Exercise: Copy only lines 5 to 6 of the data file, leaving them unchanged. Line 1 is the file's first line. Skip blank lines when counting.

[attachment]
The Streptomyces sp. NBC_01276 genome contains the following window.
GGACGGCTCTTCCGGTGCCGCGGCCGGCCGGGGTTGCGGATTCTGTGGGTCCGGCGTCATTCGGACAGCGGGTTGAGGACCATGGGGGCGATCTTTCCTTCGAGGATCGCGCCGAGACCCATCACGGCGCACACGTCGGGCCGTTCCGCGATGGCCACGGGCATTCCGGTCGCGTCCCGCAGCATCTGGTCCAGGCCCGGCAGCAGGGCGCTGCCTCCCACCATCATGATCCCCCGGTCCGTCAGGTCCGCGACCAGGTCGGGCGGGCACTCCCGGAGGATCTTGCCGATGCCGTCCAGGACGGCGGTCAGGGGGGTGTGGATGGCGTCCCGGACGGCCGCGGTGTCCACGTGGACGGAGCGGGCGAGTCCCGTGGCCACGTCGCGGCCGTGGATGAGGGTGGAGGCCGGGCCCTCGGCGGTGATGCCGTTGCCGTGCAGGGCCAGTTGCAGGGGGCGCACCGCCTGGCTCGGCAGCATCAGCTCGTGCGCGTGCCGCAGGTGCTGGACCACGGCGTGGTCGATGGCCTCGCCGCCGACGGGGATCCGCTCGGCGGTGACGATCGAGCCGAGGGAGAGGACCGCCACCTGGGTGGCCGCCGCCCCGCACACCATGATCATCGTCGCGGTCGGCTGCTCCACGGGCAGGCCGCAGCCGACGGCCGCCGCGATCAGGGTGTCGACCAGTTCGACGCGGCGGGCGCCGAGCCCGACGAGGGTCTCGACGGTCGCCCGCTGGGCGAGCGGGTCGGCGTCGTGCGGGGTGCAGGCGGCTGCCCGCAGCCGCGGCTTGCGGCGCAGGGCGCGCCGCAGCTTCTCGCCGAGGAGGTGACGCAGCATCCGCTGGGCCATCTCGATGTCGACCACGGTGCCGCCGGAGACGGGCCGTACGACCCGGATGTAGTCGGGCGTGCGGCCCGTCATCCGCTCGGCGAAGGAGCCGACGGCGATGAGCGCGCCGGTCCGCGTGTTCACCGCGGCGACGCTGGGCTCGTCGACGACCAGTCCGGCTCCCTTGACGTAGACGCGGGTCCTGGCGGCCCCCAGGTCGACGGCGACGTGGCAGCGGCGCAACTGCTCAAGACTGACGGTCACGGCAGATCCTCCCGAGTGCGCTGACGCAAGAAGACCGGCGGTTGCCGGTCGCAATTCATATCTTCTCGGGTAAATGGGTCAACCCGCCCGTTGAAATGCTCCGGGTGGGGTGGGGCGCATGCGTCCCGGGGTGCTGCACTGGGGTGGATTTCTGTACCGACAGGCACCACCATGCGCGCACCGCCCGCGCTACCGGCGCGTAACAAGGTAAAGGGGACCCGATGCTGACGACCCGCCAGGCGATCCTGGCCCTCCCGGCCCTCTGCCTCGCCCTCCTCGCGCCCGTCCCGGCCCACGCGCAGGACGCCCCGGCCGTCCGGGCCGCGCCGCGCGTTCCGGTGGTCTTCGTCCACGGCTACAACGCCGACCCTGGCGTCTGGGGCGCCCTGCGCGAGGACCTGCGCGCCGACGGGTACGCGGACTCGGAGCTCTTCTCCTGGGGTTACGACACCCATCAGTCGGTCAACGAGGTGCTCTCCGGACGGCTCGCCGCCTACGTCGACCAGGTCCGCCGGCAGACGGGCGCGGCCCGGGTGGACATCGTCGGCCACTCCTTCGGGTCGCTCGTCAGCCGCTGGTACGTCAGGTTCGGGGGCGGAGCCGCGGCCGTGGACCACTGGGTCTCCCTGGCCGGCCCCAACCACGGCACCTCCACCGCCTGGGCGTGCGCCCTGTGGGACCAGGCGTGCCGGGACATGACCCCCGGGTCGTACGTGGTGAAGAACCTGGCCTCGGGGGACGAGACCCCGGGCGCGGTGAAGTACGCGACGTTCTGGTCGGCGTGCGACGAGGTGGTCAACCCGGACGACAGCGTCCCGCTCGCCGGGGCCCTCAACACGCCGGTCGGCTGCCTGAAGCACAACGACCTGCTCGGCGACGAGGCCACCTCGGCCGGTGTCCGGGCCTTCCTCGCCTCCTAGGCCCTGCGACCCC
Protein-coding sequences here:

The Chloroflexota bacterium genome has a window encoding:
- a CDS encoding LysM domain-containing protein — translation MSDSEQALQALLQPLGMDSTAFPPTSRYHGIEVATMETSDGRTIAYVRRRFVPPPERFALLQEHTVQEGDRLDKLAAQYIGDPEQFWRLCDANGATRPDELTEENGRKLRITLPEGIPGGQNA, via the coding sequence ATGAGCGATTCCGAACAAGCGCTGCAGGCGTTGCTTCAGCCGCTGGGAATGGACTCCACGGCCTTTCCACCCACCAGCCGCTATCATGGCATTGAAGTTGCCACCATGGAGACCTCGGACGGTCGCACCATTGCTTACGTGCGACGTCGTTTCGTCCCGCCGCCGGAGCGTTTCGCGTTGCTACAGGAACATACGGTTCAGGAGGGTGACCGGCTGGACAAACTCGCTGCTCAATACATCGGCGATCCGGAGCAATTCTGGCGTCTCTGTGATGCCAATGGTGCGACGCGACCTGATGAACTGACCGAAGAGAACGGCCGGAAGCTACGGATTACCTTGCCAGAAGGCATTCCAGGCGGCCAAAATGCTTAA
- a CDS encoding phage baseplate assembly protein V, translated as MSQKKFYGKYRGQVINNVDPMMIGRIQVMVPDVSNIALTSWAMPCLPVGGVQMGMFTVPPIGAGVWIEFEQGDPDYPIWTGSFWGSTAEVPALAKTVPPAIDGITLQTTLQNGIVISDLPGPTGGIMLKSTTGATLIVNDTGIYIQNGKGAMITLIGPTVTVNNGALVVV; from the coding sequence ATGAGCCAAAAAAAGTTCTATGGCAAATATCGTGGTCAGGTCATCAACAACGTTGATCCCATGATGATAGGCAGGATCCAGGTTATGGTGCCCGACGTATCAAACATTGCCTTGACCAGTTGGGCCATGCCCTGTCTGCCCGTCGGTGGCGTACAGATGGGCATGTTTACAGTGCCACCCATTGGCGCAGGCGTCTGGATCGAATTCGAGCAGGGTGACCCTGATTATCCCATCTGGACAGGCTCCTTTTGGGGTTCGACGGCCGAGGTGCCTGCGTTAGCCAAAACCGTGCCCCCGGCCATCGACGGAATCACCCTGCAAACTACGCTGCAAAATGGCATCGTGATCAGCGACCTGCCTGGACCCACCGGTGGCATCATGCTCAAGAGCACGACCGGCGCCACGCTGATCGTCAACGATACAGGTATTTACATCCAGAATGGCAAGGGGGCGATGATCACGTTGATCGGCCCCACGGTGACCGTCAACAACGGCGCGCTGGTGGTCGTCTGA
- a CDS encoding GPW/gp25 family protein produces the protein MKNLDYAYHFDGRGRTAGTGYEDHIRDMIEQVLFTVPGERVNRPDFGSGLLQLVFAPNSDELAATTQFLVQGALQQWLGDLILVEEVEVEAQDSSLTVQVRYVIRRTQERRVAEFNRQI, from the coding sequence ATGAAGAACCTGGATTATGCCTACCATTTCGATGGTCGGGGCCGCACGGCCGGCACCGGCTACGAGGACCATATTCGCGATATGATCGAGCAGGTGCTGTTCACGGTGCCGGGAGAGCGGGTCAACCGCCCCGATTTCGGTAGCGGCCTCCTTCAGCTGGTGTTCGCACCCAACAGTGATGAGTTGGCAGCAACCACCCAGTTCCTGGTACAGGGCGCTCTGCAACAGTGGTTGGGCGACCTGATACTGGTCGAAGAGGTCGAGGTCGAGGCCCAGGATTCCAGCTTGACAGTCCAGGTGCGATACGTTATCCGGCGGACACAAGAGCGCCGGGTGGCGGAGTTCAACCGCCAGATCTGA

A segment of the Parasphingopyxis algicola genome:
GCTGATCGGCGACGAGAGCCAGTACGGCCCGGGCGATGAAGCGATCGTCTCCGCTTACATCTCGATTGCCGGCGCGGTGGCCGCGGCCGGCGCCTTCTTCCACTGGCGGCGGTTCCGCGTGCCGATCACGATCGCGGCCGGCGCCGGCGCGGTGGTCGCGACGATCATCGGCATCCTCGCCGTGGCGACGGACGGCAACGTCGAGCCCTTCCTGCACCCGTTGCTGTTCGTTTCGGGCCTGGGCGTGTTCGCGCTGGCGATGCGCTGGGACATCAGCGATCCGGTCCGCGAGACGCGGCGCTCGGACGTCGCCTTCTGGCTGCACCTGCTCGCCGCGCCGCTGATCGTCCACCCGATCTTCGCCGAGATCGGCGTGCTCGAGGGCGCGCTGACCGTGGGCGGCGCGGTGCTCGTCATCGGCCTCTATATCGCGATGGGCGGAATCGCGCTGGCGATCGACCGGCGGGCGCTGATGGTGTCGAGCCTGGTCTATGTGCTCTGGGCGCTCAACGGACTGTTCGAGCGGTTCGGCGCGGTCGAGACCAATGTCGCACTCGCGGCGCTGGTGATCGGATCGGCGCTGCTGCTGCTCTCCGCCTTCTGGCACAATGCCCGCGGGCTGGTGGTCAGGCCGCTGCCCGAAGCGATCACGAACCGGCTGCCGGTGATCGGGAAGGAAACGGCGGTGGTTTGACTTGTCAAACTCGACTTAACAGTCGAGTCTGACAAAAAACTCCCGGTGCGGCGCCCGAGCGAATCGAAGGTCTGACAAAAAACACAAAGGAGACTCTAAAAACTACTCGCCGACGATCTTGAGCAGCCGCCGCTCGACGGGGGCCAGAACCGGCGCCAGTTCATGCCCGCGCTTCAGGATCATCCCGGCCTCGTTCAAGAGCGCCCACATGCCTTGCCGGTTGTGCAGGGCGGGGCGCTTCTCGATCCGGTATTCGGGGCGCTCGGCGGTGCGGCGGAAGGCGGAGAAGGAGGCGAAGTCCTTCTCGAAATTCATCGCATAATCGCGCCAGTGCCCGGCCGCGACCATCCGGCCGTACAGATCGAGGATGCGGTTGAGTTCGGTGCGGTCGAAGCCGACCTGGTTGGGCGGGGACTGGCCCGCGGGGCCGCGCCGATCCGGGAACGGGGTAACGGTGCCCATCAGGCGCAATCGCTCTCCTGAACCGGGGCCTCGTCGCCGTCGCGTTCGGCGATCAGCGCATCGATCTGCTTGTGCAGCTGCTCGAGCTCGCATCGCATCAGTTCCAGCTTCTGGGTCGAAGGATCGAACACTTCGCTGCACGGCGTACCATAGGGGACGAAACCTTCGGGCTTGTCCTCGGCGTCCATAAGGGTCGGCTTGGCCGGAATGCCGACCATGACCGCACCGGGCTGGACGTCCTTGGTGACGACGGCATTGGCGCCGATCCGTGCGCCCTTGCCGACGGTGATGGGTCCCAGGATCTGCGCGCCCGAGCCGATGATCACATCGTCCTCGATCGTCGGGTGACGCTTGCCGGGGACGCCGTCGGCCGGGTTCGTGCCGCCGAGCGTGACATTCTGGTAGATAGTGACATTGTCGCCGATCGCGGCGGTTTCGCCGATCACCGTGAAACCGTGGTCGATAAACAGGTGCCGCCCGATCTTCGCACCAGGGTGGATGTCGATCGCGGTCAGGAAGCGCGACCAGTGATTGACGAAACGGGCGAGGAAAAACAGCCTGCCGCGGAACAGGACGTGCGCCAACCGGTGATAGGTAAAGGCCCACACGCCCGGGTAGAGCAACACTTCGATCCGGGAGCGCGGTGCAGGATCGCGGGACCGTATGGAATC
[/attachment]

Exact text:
- a CDS encoding LysM domain-containing protein — translation MSDSEQALQALLQPLGMDSTAFPPTSRYHGIEVATMETSDGRTIAYVRRRFVPPPERFALLQEHTVQEGDRLDKLAAQYIGDPEQFWRLCDANGATRPDELTEENGRKLRITLPEGIPGGQNA, via the coding sequence ATGAGCGATTCCGAACAAGCGCTGCAGGCGTTGCTTCAGCCGCTGGGAATGGACTCCACGGCCTTTCCACCCACCAGCCGCTATCATGGCATTGAAGTTGCCACCATGGAGACCTCGGACGGTCGCACCATTGCTTACGTGCGACGTCGTTTCGTCCCGCCGCCGGAGCGTTTCGCGTTGCTACAGGAACATACGGTTCAGGAGGGTGACCGGCTGGACAAACTCGCTGCTCAATACATCGGCGATCCGGAGCAATTCTGGCGTCTCTGTGATGCCAATGGTGCGACGCGACCTGATGAACTGACCGAAGAGAACGGCCGGAAGCTACGGATTACCTTGCCAGAAGGCATTCCAGGCGGCCAAAATGCTTAA
- a CDS encoding phage baseplate assembly protein V, translated as MSQKKFYGKYRGQVINNVDPMMIGRIQVMVPDVSNIALTSWAMPCLPVGGVQMGMFTVPPIGAGVWIEFEQGDPDYPIWTGSFWGSTAEVPALAKTVPPAIDGITLQTTLQNGIVISDLPGPTGGIMLKSTTGATLIVNDTGIYIQNGKGAMITLIGPTVTVNNGALVVV; from the coding sequence ATGAGCCAAAAAAAGTTCTATGGCAAATATCGTGGTCAGGTCATCAACAACGTTGATCCCATGATGATAGGCAGGATCCAGGTTATGGTGCCCGACGTATCAAACATTGCCTTGACCAGTTGGGCCATGCCCTGTCTGCCCGTCGGTGGCGTACAGATGGGCATGTTTACAGTGCCACCCATTGGCGCAGGCGTCTGGATCGAATTCGAGCAGGGTGACCCTGATTATCCCATCTGGACAGGCTCCTTTTGGGGTTCGACGGCCGAGGTGCCTGCGTTAGCCAAAACCGTGCCCCCGGCCATCGACGGAATCACCCTGCAAACTACGCTGCAAAATGGCATCGTGATCAGCGACCTGCCTGGACCCACCGGTGGCATCATGCTCAAGAGCACGACCGGCGCCACGCTGATCGTCAACGATACAGGTATTTACATCCAGAATGGCAAGGGGGCGATGATCACGTTGATCGGCCCCACGGTGACCGTCAACAACGGCGCGCTGGTGGTCGTCTGA